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Cosmic Encounter» Forums » Rules

Subject: Revealing the contents of an opponent's hand? rss

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Hi everyone,

I was wondering what the consensus is for revealing the contents of an opponent's hand to other players if you had gained that information legally (an example would be if that opponent had taken compensation from you). An obvious exception to this would be whenever Mind's power is used as the ruling is baked in to the power. My group has always played that you are allowed to reveal this information. However, years of playing classic card games means that we usually maintain something of an honour system and avoid the practice (although if the fate of the game is on the line this code will often be thrown out the window to gain any upper hand on the would-be victor).

Thanks!
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Ian Toltz
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Of course you can. You can also lie about it.

Information is power, though. Don't give power to your enemies lightly...
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air show
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You can't SHOW your cards or another player's cards, but you can say everything you want.
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Jack of Clubs
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If someone reveals information about your hand that you don't want other players to know believe, you simply accuse them of lying.
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Victor Kolbe
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Now that this was brought up, how exactly does Mind's power work? Are you not allowed to say anything? Seems like a weird rule. Are you allowed to say things like "he has an attack higher than a 10"? It just seems like a very fine line between legal and illegal. Also, what do you guys think of that rule in the first place?
 
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Just a Bill
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No, I said "oh, brother," not "go hover."
VKolbe wrote:
Are you allowed to say things like "he has an attack higher than a 10"?

The spirit of the effect is basically "look but keep your mouth shut," so I wouldn't try to finesse my way around that.
 
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Jack of Clubs
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Bill Martinson wrote:
VKolbe wrote:
Are you allowed to say things like "he has an attack higher than a 10"?

The spirit of the effect is basically "look but keep your mouth shut," so I wouldn't try to finesse my way around that.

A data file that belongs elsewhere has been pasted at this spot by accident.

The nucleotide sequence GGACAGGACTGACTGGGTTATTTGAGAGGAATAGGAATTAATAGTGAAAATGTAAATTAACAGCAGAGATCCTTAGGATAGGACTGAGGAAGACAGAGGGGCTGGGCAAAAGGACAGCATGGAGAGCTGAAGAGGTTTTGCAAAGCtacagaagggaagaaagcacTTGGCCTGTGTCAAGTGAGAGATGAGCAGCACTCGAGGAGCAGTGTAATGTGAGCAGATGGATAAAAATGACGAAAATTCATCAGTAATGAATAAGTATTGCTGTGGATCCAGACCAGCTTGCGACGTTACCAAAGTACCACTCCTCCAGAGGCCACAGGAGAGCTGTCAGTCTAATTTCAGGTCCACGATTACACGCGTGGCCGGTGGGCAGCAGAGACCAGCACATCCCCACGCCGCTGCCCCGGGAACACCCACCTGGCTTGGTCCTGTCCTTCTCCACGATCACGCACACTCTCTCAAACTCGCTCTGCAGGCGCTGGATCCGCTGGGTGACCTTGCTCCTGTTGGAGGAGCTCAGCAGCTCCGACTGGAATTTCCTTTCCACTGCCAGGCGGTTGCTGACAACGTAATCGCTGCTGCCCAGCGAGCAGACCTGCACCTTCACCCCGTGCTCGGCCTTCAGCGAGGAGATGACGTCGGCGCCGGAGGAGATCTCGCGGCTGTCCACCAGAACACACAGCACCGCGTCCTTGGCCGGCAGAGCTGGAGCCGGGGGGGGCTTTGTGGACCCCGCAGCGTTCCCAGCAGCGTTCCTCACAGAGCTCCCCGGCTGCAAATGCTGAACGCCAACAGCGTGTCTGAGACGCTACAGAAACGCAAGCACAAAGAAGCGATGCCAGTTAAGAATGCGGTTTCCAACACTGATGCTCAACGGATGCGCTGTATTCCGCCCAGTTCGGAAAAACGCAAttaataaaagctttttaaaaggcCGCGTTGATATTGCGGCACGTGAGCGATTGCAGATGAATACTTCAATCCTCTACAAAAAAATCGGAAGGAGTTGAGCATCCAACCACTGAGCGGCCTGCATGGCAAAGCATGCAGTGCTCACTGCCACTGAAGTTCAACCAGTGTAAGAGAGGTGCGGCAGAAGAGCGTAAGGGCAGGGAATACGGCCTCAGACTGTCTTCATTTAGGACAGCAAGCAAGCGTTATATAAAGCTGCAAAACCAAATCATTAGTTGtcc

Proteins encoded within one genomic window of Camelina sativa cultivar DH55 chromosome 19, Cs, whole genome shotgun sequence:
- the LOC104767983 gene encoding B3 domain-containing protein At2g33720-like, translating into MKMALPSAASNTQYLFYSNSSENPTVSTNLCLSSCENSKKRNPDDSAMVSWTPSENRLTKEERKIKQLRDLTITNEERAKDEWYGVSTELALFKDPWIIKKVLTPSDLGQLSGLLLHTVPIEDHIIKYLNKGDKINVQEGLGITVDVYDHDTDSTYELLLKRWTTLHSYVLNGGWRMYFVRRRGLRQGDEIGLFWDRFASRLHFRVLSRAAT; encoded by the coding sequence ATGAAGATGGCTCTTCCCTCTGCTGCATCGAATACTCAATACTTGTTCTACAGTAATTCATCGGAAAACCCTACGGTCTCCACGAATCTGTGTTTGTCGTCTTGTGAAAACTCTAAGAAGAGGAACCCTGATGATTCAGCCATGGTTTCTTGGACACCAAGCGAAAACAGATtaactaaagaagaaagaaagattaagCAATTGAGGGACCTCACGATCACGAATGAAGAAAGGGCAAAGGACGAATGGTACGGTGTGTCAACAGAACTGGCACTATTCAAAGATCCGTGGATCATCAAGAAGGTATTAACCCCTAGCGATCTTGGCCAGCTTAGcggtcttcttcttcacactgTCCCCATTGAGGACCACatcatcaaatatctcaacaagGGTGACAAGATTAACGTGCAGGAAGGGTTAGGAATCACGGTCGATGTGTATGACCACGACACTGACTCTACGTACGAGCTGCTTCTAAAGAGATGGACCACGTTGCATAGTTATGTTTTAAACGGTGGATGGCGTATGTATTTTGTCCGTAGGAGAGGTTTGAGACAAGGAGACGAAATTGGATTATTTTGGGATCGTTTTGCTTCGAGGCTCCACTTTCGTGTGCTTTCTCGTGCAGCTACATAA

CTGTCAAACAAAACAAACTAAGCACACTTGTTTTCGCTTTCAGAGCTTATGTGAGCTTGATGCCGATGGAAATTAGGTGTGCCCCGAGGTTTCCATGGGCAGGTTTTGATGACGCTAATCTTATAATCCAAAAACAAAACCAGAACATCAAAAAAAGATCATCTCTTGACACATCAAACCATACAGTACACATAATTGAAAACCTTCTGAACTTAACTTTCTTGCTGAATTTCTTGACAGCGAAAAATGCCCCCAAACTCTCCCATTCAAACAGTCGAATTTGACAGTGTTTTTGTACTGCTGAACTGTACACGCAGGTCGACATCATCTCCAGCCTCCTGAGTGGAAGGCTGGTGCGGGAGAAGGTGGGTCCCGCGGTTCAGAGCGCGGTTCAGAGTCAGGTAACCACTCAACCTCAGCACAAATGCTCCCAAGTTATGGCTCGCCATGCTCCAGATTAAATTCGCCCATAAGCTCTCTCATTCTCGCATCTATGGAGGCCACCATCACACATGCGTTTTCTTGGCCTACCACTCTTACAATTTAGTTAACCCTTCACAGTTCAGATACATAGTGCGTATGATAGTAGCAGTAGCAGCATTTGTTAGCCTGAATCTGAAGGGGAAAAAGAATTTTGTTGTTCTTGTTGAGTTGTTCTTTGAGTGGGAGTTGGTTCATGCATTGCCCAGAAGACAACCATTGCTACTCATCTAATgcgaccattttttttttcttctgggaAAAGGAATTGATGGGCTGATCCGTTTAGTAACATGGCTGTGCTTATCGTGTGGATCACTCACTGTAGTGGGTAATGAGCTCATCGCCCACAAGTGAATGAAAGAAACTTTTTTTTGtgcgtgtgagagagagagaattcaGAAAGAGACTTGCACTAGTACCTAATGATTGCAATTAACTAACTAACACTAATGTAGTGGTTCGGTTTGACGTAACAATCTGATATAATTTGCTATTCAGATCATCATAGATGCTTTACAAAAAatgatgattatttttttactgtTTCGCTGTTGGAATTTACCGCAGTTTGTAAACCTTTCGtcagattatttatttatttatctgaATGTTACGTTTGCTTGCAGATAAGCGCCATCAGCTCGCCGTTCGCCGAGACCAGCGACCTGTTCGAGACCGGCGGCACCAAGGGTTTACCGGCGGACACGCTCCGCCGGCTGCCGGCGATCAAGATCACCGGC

But of course the Mind can't help but communicate about that he saw by his game actions afterwards.

Like by choosing to ally with the main player whose hand he looked at, or not.
By the encounter card he chooses to play against the opponent whose hand he just looked at.
By anything else he might say: "You should play a high attack card against yellow." "You don't need to waste a high attack card against blue." "You'll need as many allies as you can get." "You won't need any allies." etc.

Let's face it: The Mind's gag order is contrary to the spirit of the game. It's a flaw, a mistake, a poor design choice.
 
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Victor Kolbe
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Phil Fleischmann wrote:
Let's face it: The Mind's gag order is contrary to the spirit of the game. It's a flaw, a mistake, a poor design choice.


Seems to be the case, unfortunately.
 
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Just a Bill
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No, I said "oh, brother," not "go hover."
I disagree. The designers were trying to create distinctive aliens that had to approach the game in different ways, and they wanted players to "feel like" the aliens they were playing.

I don't see any evidence that it's a design error.
 
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Ian Toltz
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I agree with the others on this point... The Mind's restrictions on telling other players about what they see is a poor design decision.
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Thanks for the advice everyone!

Regarding Mind's power, I'd argue that his limitation on revealing his knowledge does at least lead to some interesting interactions, For example, when the offense is going for their 5th colony and the defense looks to Mind for help and all Mind can do is speak in the most general,vague terms as to what they think the defense should do — it can be quite amusing.
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Charles Waterman
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aspactrio wrote:
Thanks for the advice everyone!

Regarding Mind's power, I'd argue that his limitation on revealing his knowledge does at least lead to some interesting interactions, For example, when the offense is going for their 5th colony and the defense looks to Mind for help and all Mind can do is speak in the most general,vague terms as to what they think the defense should do — it can be quite amusing.


I think I agree. To some extent, the limitations on the powers can be as amusing in this game as playing the powers is.
 
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